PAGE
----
Citation: Pardini MIdMC, Jamal LF, Durigon EL, Massad E, Perez JF, Pinho JRR, et al. (2008) Boosting Virology in Brazil. PLoS Biol 6(3): e57. https://doi.org/10.1371/journal.pbio.0060057
Published: March 11, 2008
Copyright: © 2008 Pardini et al. This is an open-access article distributed under the terms of the Creative Commons Attribution License, which permits unrestricted use, distribution, and reproduction in any medium, provided the original author and source are credited.
Abbreviations: FAPESP, Fundação de Amparo à Pesquisa do Estado de São Paulo; HRSV, human respiratory syncytial virus; VGDN, Viral Genetic Diversity Network
In 1997, in an effort to improve the pursuit of virology in the state of São Paulo, Brazil, a group of scientists proposed the establishment of a Viral Genetic Diversity Network (VGDN) to São Paulo's major scientific funding agency, Fundação de Amparo à Pesquisa do Estado de São Paulo (FAPESP). The major impetus for the project was the earlier establishment of the Xylella fastidiosa genome sequencing consortium , organised to counter this plant pathogen, which has had a serious impact on the Brazilian agricultural economy and industry. In addition to addressing this important national priority, the X. fastidiosa sequencing consortium also had a major qualitative impact on genome sciences in Brazil. Taking inspiration from the success of the genome sequencing effort, the VGDN envisaged a network of laboratories at several research institutions in the state of São Paulo, with the aim of studying key viral diseases within an applied context. Its main goal was to provide competence in genetic studies of viruses and to acquire primary data of immediate use (e.g., the monitoring of vaccines, antiviral drug resistance, and the spread of specific viral genotypes). The VGDN proposal was evaluated by a panel of top international scientists and eventually approved for funding by FAPESP.
Under the concept of a “virtual institute” fostered by FAPESP , the programme was organised as a multi-centre, multi-task network comprising five central laboratories and 17 satellite units, strategically distributed throughout the state. Although member institutions were encouraged to pursue their own independent lines of research, all had to cooperate on four viruses of particular public health importance for Brazil: HIV-1, hepatitis C virus, human respiratory syncytial virus (HRSV), and hantavirus. The unifying elements of the VGDN included: (1) a system of sampling and experimental design utilising clinical and epidemiological information; (2) large-scale automated viral gene sequencing; and (3) the tracking of genetic variants during epidemic outbreaks to detect variants of importance for diagnosis and vaccines.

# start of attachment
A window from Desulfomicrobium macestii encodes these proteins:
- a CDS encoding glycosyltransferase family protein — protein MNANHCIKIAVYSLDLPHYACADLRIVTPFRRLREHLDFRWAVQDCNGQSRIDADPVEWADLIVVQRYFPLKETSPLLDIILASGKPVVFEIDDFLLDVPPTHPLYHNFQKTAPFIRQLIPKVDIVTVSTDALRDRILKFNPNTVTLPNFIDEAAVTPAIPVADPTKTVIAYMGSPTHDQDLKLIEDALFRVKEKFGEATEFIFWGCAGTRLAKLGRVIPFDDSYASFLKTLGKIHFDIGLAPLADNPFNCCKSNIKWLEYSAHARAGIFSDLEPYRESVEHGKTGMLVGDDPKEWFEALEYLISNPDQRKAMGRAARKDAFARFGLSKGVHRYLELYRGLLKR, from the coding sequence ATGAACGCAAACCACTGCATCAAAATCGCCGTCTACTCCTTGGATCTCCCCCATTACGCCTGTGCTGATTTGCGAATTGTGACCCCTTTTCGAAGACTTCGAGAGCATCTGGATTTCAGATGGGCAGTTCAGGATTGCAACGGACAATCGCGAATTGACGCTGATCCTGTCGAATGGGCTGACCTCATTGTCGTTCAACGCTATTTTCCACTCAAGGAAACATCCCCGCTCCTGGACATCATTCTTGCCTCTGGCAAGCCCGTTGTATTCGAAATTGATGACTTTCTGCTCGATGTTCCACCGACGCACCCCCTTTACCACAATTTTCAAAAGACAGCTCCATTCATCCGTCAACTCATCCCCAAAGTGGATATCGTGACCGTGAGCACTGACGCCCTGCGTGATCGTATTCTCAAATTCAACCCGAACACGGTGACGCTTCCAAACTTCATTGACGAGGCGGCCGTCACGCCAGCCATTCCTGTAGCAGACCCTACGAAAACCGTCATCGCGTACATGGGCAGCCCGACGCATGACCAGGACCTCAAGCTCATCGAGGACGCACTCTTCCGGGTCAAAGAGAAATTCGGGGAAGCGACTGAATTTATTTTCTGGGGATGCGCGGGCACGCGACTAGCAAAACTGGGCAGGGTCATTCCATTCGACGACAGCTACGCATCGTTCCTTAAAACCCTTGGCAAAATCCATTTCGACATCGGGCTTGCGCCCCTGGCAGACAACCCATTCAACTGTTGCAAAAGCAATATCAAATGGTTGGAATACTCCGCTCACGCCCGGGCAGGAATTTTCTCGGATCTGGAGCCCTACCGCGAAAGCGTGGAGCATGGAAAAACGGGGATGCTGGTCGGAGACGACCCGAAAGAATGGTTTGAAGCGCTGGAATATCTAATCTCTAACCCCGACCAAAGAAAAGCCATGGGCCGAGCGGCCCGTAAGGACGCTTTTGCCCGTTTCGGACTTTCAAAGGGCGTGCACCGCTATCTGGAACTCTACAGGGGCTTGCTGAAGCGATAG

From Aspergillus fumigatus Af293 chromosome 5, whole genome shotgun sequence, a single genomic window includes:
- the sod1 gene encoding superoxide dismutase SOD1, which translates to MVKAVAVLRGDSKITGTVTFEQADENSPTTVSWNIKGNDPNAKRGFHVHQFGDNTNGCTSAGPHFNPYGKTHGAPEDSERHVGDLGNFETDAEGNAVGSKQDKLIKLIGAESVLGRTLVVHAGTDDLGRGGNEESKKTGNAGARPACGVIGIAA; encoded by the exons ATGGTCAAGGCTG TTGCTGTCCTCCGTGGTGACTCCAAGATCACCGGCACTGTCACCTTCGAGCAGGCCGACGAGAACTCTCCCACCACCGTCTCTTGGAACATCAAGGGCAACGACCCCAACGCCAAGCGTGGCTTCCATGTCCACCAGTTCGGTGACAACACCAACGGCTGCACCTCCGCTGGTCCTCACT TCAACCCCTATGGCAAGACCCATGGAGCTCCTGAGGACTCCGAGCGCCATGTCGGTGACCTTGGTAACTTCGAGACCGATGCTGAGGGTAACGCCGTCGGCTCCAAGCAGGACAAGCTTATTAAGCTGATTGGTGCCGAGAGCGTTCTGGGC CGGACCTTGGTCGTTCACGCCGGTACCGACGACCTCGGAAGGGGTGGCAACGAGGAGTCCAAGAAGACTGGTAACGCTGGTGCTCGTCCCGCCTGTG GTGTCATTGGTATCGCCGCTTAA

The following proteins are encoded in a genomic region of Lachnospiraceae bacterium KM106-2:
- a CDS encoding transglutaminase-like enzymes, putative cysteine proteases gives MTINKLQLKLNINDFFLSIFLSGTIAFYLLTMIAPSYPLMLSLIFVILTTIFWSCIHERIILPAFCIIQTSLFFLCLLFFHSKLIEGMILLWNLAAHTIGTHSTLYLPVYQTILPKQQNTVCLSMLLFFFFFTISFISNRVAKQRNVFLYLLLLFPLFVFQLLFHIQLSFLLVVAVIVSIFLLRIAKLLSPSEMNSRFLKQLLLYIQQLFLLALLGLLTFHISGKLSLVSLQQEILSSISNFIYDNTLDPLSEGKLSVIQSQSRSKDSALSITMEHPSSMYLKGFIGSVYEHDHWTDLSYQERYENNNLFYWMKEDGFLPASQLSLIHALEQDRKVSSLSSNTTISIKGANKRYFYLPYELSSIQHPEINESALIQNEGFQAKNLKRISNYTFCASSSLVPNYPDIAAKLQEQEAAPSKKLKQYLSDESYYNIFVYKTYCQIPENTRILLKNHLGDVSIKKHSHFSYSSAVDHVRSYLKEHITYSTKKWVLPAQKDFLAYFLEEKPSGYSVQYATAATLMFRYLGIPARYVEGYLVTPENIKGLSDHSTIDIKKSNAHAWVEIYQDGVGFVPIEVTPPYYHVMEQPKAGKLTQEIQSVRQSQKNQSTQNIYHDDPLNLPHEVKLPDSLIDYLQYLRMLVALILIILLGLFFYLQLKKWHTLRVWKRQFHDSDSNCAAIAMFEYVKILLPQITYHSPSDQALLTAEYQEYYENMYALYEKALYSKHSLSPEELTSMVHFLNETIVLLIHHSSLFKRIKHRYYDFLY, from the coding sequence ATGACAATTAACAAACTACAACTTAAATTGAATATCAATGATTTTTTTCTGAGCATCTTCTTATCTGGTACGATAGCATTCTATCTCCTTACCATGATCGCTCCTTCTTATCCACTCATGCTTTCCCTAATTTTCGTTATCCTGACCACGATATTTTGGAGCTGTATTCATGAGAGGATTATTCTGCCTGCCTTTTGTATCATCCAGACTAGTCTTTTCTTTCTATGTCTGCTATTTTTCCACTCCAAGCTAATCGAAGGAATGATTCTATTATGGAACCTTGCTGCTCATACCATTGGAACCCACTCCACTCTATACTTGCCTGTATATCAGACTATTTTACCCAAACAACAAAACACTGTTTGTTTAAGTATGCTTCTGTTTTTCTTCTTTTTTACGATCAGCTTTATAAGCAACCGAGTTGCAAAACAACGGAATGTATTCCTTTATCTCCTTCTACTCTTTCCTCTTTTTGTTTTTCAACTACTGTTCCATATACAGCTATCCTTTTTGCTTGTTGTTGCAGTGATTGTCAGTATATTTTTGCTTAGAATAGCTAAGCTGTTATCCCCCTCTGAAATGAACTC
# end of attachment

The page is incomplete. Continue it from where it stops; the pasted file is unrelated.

A core set of VGDN laboratories started operations in 2001, conducting a pilot study on HIV-1 together with state-run sexually transmitted disease/AIDS reference centres at a total cost of US$2 million. Over the next few years, FAPESP invested a total of US$7.5 million in the VGDN. Crucially, the infrastructure, technical capabilities, and some research time provided under the VGDN were also utilised by each participating member as seed for the establishment of research projects beyond the four coordinated tasks. The VGDN had 41 researchers, the direct involvement of 115 graduate and 29 under-graduate students, and 69 technicians. Almost all of the institutions provided funds in addition to the resources included under the programme, and in three campuses across the state, new virology units (including new buildings) were established. A total of 20 laboratories (seven of which are biosafety level 3) were either newly built, renovated, or re-equipped.